Although he’s worked with plenty of great bands, Steve Albini is still mostly remembered for producing Nirvana’s third and final studio album, “In Utero.” However, despite what some people may think, the studio work isn’t as magical and full of odd practices and secrets. Speaking to Conan O’Brien for the “Conan O’Brien Needs a Friend” podcast, along with former Nirvana members Krist Novoselic and Dave Grohl, he had to dispel some of the common myths still spreading around among rock fans.
During the interview, Conan discussed some of the recording techniques used by rock bands. In particular, he remembered some of the Led Zeppelin stories and how Jimi Page messed around with microphone positions when recording drums and allegedly got completely different sonic results. However, Albini had to stop him right there and address the matter, saying (transcribed by Killer Guitar Rigs):
“Let me just cut you off and bum you out by saying that everything that has ever been written about studio techniques and studio lore, and all the fables of things that have happened in the studio on famous records, every single thing in the popular culture that people have heard about happening in the studio did not happen. It’s all bulls***.”
Of course, some of the stories get much wilder than just microphone positions. And those, too, are, in Albini’s experience, nothing but myths. As he explains, there’s no “magic” behind the process but hard work and great musicianship. No matter where such stories originate, Albini doesn’t recognize them as true. He continued:
“There are a very, very, very small number of studio stories like, ‘Oh, they smeared cocaine on the tape’, [laughs] you know, all this. It’s all bulls***. It’s all just completely fabulous stuff that people write because they want to ascribe some sort of magic to the process. There’s no magic to it.”
“In Utero” was somewhat of a departure compared to Nirvana’s previous album and incredible commercial success, “Nevermind.” Although there are obvious similarities, since Kurt Cobain wrote almost all of the songs, you could notice that both Albini and the band members had a different approach compared to what was done with Butch Vig on “Nevermind.”
Now, there are always discussions about how a producer actually affects the final results of an album. And there never seems to be a concrete answer. Some are not even musicians, and some may not even have all of the engineering skills and knowledge, yet they managed to help create multiple incredibly successful and influential albums.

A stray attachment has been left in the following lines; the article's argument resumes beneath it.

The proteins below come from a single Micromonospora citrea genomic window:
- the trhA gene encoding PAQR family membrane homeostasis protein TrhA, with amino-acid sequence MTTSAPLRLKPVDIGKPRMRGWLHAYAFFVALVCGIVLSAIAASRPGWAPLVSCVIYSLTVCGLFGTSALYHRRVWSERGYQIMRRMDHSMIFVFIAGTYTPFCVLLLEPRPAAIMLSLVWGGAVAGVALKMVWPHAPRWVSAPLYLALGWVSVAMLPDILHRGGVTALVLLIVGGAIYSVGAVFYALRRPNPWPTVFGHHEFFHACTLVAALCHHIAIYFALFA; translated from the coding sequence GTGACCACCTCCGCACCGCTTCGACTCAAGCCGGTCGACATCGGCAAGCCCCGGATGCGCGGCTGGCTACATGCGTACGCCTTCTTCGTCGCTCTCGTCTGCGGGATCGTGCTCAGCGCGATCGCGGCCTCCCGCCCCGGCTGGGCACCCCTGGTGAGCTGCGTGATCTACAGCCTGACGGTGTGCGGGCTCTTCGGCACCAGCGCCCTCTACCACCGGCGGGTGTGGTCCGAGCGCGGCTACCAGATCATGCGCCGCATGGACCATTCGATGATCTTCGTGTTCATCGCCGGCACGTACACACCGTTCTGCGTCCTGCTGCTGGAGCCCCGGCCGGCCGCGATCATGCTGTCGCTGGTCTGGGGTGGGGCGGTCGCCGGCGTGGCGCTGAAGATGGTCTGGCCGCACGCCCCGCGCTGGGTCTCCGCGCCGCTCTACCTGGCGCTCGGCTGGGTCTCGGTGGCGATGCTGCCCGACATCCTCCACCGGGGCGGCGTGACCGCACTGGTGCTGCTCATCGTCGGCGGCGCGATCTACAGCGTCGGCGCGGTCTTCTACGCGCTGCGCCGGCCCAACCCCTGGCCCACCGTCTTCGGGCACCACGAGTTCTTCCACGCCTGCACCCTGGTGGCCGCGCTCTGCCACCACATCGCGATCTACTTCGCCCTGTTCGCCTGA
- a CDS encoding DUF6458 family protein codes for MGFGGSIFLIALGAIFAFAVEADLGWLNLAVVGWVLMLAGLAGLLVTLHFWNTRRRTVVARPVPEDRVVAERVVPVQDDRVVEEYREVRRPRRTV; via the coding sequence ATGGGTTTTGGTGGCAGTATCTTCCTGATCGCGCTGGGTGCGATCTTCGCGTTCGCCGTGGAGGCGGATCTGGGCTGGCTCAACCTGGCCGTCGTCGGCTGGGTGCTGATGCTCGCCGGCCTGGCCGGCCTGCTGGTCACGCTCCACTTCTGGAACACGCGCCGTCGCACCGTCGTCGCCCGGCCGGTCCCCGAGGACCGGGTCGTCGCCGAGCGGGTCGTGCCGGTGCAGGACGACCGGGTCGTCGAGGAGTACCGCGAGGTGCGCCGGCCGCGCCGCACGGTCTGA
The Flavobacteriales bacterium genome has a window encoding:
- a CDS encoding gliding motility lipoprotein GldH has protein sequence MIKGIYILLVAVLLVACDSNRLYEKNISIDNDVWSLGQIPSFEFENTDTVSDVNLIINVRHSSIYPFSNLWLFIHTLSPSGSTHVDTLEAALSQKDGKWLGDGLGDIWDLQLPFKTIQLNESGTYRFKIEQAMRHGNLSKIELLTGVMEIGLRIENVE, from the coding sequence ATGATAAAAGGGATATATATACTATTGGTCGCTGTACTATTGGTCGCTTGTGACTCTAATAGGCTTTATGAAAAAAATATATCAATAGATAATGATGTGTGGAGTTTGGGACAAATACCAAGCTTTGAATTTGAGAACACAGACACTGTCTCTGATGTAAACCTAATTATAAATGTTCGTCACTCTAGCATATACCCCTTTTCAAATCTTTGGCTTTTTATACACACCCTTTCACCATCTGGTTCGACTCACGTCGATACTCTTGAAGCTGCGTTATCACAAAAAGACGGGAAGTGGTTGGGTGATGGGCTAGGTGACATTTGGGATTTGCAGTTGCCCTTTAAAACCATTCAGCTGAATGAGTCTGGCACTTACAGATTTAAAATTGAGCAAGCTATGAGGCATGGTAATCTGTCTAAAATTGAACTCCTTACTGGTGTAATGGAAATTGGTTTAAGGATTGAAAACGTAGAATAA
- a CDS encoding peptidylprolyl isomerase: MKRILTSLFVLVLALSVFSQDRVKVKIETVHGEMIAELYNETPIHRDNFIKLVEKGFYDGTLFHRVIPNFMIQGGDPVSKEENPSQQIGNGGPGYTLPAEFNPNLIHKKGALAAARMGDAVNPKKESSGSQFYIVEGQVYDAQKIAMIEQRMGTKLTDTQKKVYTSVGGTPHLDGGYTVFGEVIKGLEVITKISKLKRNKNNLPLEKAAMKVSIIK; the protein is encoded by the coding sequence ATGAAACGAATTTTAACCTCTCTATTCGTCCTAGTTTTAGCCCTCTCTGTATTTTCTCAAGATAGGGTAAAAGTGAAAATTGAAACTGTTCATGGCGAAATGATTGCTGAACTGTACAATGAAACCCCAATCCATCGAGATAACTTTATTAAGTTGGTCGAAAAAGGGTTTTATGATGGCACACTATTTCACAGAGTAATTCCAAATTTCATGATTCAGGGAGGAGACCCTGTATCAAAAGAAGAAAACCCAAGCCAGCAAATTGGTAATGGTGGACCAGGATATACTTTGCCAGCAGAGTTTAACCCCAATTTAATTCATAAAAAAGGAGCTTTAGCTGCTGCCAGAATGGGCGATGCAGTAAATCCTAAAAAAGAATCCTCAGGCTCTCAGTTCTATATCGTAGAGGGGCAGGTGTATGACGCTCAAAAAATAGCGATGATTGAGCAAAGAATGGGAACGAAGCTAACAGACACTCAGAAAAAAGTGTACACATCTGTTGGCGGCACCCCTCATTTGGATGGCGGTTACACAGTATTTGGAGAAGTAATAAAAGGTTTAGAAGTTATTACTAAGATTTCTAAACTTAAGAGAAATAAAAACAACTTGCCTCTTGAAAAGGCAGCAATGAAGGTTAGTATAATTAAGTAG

But as far as Albini’s work goes, his main approach was to just let Nirvana do their own thing. He believed in their music and experience. When asked how he approached working with the legendary grunge trio and how he reacted to hearing them for the first time, the producer replied:
“What I wanted was for them to go into a studio and behave normally. You don’t have to just sit there in a room by yourself playing to a click track. You get to play with your band around you like always.”
The process, as he adds, doesn’t have to be super-detailed and complex. To him, it’s all about playing like a band and being what you are. He concluded by adding:
“We don’t have to replace everything with a microscope and tweezers. You can just play like a band. Behave normally, have the normal experience. That is the thing that got you animated about music and got you there in the first place.”
Speaking of which, Kurt has always been known for his somewhat laid-back approach to music and playing. To the point where some would even call him “sloppy.” In an interview from a couple of years ago, Steve Albini addressed this “loose” and “sloppy” feel.
When the interviewer reminded him of this, along with saying how Nirvana were “very tight” as a band despite the “sloppiness,” Albini said:
“Yeah, they had been touring a lot. They had been playing together as a band and toured quite a lot. These songs were well-rehearsed. They had done a demo session when they were on tour in South America.”
“They stopped in a little studio in Rio and did demos of all these songs, so they worked out all the arrangements. There wasn’t a lot in question when they got to the studio. They just needed to, they were basically just executing it.
“So we were done fairly quickly; days didn’t seem stressful or long. They were very productive. There was a lot of material, 18 songs, something like that, but they were more than prepared to do it, and everything went very smoothly.”
When asked about Cobain’s specific playing style, he said:
“He has a certain sense, the dynamics of the song – you can tell in his playing when it’s meant to be sort of gentle and somber – he plays to that emotional intensity on the guitar.
“And then when it’s meant to be raging and explosive, he goes all the way to 11. I don’t think there’s any black art to it, it’s just that he was paying attention when he was putting the arrangements together and when he was writing the songs. ‘This part is gonna be low key, this part is gonna be big…'”